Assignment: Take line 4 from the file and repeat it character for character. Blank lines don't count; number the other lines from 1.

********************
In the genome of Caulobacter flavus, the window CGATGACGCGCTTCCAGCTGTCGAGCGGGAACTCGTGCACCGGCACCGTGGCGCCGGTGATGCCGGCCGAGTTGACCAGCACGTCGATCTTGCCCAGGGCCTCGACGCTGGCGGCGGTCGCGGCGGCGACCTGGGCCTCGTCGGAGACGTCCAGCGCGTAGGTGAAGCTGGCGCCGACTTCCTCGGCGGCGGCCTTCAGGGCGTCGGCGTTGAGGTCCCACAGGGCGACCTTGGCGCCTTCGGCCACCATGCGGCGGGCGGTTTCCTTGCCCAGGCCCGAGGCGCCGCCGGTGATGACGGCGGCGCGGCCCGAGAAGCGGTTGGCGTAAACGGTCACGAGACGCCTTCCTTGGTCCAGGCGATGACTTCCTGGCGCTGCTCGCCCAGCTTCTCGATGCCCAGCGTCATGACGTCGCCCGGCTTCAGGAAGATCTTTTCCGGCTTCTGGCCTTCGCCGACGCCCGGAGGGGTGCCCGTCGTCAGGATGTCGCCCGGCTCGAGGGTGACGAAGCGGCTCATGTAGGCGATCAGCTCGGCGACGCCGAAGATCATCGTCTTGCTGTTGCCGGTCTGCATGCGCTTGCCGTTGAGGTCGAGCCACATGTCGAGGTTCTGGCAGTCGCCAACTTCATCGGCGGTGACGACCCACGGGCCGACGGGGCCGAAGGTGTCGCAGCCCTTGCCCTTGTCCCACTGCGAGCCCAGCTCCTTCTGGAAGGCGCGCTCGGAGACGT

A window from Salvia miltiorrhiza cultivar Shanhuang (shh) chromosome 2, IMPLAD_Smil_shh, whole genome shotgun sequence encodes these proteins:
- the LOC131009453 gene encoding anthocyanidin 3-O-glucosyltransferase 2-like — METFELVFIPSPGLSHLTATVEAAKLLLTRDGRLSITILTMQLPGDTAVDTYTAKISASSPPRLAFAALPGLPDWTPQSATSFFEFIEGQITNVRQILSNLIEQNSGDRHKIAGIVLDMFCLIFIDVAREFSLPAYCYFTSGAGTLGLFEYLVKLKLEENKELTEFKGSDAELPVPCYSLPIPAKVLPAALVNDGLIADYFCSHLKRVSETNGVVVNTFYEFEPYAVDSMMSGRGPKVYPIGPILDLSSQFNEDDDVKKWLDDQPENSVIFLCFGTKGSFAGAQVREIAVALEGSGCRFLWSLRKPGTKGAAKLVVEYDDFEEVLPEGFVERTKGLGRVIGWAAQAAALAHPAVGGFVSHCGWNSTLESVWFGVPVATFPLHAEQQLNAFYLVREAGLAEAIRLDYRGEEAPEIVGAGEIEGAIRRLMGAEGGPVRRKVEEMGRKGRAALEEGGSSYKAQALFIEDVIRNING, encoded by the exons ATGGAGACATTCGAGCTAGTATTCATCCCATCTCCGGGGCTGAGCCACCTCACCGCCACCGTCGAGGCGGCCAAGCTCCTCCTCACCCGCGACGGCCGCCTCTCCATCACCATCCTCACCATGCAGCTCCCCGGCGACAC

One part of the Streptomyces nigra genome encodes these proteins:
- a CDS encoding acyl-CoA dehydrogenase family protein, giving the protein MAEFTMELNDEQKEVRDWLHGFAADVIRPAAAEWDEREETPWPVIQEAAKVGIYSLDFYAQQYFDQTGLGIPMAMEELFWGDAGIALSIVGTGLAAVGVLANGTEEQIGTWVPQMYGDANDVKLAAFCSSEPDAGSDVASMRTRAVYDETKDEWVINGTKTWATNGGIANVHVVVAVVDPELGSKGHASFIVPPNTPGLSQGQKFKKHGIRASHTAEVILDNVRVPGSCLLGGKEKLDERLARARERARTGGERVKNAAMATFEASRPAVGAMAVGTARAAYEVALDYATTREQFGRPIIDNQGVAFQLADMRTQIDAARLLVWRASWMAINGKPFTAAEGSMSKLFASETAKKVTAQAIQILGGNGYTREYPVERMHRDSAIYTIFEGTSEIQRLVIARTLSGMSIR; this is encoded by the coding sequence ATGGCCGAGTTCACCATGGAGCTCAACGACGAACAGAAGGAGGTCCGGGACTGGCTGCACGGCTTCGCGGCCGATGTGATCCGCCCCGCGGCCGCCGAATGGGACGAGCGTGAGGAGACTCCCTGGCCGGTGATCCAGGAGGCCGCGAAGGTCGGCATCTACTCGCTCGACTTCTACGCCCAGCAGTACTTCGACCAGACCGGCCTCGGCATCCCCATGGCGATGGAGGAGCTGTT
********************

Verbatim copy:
One part of the Streptomyces nigra genome encodes these proteins: